Book Review - The Parkour and Freerunning Handbook by Dan Edwardes
No, I'm not planning on taking up a new activity that would likely land me in the hospital within a week (if not sooner). But I *do* find the videos of parkour fascinating. When I saw the book The Parkour and Freerunning Handbook by Dan Edwardes show up at my local library, I figured it was worth a quick read just to find out more about the sport. This is the perfect book for someone curious about parkour and how practitioners are able to leap and dive over obstacles with ease. And if you were actually interested in getting started, there's enough information here to learn the basics while getting a solid grounding in how to keep from killing yourself in the process.
I think what surprised me most is that its really more of a philosophy and life attitude, akin to something you might find within the martial arts. It combines play, lifestyle, discipline, and methodology. Those who are serious about parkour start to view it as the foundation of all movement, the ability to flow with the environment and use the body to overcome barriers that normally block our paths. I can easily see how it could become the basis of an entire fitness regimen, as it combines strength, flexibility, and cardiovascular activities into a single sport. That's probably why the videos you see of parkour always seem to have people who look incredibly fit and ripped.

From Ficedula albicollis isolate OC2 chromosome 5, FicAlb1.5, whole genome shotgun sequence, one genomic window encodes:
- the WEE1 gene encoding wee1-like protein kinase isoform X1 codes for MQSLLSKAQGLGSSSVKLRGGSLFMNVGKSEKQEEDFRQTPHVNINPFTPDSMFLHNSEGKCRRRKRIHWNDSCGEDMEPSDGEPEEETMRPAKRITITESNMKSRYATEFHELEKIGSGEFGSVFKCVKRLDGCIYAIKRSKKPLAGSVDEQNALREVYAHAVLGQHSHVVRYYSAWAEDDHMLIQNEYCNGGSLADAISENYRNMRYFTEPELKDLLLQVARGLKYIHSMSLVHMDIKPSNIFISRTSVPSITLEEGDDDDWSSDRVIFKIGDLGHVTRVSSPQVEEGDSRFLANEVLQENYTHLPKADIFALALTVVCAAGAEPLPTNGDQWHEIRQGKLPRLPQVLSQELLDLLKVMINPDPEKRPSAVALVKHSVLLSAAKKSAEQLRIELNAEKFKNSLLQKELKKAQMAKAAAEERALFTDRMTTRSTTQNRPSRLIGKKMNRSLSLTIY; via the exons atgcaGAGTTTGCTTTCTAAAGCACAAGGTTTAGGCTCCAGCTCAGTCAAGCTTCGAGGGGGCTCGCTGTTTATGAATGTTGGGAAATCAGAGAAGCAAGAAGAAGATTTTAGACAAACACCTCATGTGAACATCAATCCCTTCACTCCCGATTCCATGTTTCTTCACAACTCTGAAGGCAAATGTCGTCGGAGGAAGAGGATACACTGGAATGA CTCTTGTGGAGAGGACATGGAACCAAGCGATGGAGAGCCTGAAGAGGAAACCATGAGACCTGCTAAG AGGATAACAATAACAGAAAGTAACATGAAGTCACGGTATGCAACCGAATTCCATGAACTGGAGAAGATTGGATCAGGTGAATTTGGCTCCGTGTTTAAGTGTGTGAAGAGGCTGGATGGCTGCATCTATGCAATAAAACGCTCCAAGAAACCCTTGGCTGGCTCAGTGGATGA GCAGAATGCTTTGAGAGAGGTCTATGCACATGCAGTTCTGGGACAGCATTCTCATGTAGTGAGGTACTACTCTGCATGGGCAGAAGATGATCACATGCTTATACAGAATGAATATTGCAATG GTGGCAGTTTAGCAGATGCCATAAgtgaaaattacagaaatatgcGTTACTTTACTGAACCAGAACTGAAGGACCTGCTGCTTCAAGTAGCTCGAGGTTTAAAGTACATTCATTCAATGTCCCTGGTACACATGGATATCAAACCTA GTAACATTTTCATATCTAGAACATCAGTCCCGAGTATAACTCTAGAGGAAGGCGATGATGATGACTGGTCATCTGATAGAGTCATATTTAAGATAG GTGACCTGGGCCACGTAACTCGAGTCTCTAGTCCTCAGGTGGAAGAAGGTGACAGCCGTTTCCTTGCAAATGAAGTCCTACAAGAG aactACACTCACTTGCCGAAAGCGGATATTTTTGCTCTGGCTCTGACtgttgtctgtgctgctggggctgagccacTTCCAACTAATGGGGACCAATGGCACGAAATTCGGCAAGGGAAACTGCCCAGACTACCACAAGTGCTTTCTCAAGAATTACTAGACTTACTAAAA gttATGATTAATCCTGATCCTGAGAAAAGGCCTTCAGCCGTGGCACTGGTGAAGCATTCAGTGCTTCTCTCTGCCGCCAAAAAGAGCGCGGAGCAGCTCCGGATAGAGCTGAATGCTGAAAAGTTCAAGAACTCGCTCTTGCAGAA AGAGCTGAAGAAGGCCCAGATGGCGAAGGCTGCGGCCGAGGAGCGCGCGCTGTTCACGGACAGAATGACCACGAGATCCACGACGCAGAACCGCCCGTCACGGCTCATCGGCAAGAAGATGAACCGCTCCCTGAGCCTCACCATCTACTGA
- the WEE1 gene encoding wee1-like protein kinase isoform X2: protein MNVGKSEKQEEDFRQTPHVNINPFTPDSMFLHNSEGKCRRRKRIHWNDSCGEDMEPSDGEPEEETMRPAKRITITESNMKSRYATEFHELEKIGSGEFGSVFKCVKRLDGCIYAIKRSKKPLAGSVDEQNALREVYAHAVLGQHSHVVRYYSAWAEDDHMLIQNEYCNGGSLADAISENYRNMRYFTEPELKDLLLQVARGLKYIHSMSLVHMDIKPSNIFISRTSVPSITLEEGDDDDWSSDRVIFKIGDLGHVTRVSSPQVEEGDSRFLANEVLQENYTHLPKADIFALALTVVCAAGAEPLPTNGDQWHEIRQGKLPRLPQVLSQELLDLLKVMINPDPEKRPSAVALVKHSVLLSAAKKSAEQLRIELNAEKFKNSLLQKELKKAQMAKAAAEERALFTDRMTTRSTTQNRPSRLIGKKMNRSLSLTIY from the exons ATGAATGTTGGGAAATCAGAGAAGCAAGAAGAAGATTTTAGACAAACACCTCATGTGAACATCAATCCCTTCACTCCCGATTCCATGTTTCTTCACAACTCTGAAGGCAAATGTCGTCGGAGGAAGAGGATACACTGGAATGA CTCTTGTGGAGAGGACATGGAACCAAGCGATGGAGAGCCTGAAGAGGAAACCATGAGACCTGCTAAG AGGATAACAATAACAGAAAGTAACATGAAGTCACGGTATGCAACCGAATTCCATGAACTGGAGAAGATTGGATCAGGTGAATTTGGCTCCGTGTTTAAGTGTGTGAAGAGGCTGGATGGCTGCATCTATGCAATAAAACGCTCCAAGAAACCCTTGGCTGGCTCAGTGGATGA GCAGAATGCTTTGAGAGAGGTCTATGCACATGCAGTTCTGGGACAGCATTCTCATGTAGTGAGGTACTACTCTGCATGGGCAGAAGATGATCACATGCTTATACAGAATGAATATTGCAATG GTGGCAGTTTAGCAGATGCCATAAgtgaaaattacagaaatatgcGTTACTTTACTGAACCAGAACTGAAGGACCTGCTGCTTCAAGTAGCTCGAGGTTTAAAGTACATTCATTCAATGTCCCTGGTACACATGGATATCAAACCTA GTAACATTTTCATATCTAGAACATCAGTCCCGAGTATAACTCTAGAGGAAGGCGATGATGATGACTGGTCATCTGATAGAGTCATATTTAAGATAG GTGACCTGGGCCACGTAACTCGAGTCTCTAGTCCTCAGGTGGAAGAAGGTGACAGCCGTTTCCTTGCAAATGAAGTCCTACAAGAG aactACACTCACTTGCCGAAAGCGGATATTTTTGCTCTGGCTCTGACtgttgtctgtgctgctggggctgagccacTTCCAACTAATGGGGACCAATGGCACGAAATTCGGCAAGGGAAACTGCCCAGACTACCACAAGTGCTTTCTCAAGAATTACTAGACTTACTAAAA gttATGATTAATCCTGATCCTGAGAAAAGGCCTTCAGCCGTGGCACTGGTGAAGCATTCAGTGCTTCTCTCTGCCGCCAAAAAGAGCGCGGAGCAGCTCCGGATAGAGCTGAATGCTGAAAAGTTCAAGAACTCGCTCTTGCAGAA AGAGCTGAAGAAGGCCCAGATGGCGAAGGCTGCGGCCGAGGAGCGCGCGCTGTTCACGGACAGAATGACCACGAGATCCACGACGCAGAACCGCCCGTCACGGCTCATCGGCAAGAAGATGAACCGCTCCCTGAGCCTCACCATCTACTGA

The Parkour and Freerunning Handbook was a quick read for what I was looking to get out of it, and it will change the way I view parkour videos from here on out. The "wow" factor will remain, but it will also be joined by a solid appreciation of what it takes to get to that level.
Obtained From: Library